If NASCAR fans had a place to see Tony Stewart and others of his caliber burning up the tracks practically in their own neighborhood, you bet their No. 14 bumper stickers they’d be there, cold beverages in hand.
Margaret Belk and Christopher Townsend have just that place. By day, Belk is an X-ray technologist in the School of Dentistry radiology section, and Townsend is director of maintenance and safety at the Georﾭgia War Veterans Nursing Home. But every other weekend, Belk and Townsend burn rubber to moonlight at Modoc Speedway and Gordon Park Speedway
These two get in on the kind of action that NASCAR fans only wish they could reach from the stadium seating at Talladega. You’ll find Townsend under a chassis in the pits at the raceway on Gordon Highway, and Belk keeping tabs on the track in Modoc, S.C.
Surrounded by the roar of engines, torrents of dust and other mechanics, Townsend adjusts the tires, shocks, suspension and rear-end gears of the racers – all so fast his hands are a blur.
Belk scores drivers from atop the broadcast booth. She observes the cars, tracks their laps, ranks their progress and works with pit stewﾭards to get the racers’ line-ups right.
Belk laughed as she described her job in the simplest terms possible: “Basically, I stare at the track and write as fast as I can.”
Souped-up Chevys and Fords run neck-and-neck around a dirt track packed with red Georgia clay. Paﾭtrons compete with dust and din to get a look at a particularly Southern sport that began decades ago, when bootleggers and moonshiners tried to outrun law enforcement during Prohibition.
When the sport incorporated, all tracks were dirt. Daytona was the exception, but it was only partially paved. Dirt track racing is where many current NASCAR drivers got their start.
“NASCAR keeps an eye on the dirt tracks,” Belk explained, in the way that major league baseball watches their farm teams for rising stars. It’s something Belk looks forward to: watching the younger drivers move up the ranks, and come into their own.
Jeff Gordon mastered go-karts and dirt tracks before finding fame in NASCAR’s Sprint Cup Series. Tony Stewart went from dirt track “midget” racing to NASCAR’s paveﾭment, and then hit the dirt again when he bought his own clay track, Eldora Speedway, in Rossburg, Ohio.
No matter what they’re driving on, the main objective is the winﾭner’s circle. And that’s where it gets good, because there can be only one winner in each division, from the all-powerful V-8s to screaming 4-cylinders.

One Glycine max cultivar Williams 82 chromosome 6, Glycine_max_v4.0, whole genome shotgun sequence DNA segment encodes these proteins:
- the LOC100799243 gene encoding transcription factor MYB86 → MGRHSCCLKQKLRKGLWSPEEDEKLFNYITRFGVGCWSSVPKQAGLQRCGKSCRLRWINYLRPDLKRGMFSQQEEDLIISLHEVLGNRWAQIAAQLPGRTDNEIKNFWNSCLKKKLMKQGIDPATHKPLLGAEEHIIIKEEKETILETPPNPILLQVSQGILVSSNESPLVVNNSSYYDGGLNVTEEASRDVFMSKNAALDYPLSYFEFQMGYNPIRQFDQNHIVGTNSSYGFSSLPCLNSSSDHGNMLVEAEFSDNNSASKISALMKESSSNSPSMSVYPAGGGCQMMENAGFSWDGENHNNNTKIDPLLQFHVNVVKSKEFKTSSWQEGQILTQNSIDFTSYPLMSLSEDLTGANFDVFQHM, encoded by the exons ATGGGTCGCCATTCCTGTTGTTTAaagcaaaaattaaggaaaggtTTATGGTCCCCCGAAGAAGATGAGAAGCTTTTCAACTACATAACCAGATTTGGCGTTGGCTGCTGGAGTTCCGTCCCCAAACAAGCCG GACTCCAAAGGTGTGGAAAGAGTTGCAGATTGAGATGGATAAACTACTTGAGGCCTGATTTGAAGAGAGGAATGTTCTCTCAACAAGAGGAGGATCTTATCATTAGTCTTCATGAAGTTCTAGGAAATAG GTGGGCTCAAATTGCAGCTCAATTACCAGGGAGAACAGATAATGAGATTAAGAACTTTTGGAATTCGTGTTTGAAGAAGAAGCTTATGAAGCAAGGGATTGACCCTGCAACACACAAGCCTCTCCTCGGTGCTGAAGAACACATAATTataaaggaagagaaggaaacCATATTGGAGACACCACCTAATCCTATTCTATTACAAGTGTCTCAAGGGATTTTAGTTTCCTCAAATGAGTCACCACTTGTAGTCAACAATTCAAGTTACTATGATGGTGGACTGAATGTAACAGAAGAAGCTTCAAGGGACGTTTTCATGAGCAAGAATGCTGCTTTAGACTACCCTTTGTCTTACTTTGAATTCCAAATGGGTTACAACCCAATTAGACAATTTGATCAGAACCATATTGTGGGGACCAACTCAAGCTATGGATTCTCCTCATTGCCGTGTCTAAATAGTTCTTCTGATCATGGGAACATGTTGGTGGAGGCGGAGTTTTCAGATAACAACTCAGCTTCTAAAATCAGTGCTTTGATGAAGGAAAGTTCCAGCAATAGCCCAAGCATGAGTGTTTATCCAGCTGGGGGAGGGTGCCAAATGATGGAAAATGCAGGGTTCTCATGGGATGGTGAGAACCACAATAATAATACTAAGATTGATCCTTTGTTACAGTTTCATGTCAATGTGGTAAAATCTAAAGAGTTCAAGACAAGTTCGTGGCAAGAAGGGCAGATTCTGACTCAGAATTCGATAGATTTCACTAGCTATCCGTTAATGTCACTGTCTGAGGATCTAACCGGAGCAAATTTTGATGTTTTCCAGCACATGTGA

Racing on dirt is much different – and in ways more dangerous – than racing on pavement. On dirt, cars often slide sideways around turns – a technique that, when controlled, is called “drifting.” Cars throw up a lot of dust, which makes it difficult for drivers to see where they’re going. Tires can dig ruts that, when located in the corners, can flip a drifting car if hit at the right angle.
Tempers flare, according to Townsend. Drivers purposely spin out rivals, or force them into the wall.
“You build up rivalries over time,” he said.
Belk chuckles at the competitiveﾭness of the drivers. She explained that drivers get shifty when they don’t place where they want to in the qualifying rounds.
“They try to ‘sneak it in’ if they don’t place where they want,” Belk said. Dissatisfied drivers often try to slip into a better race position before the start of the race. “And it can be a real challenge, when two or three cars cross the finish line together, to figure out who crossed the line first.”
“It’s amazing that they can drive so close to each other so fast,” Belk said. “They start bumping each other and pushing each other off the track. I don’t want to say it’s excitﾭing when they wreck, but…”
But it would be like hockey fans boycotting a body check. Danger is part of the equation. Townsend shakes his head with a grin. He’s not interested in driving. After all, the cars are stripped down so much that they’re little more than tin cans, a roll cage and a motor primed to push the limits.
And, yet, Belk might give it a go herself one day, in one of the smaller classes. Perhaps Townsend can keep score that night.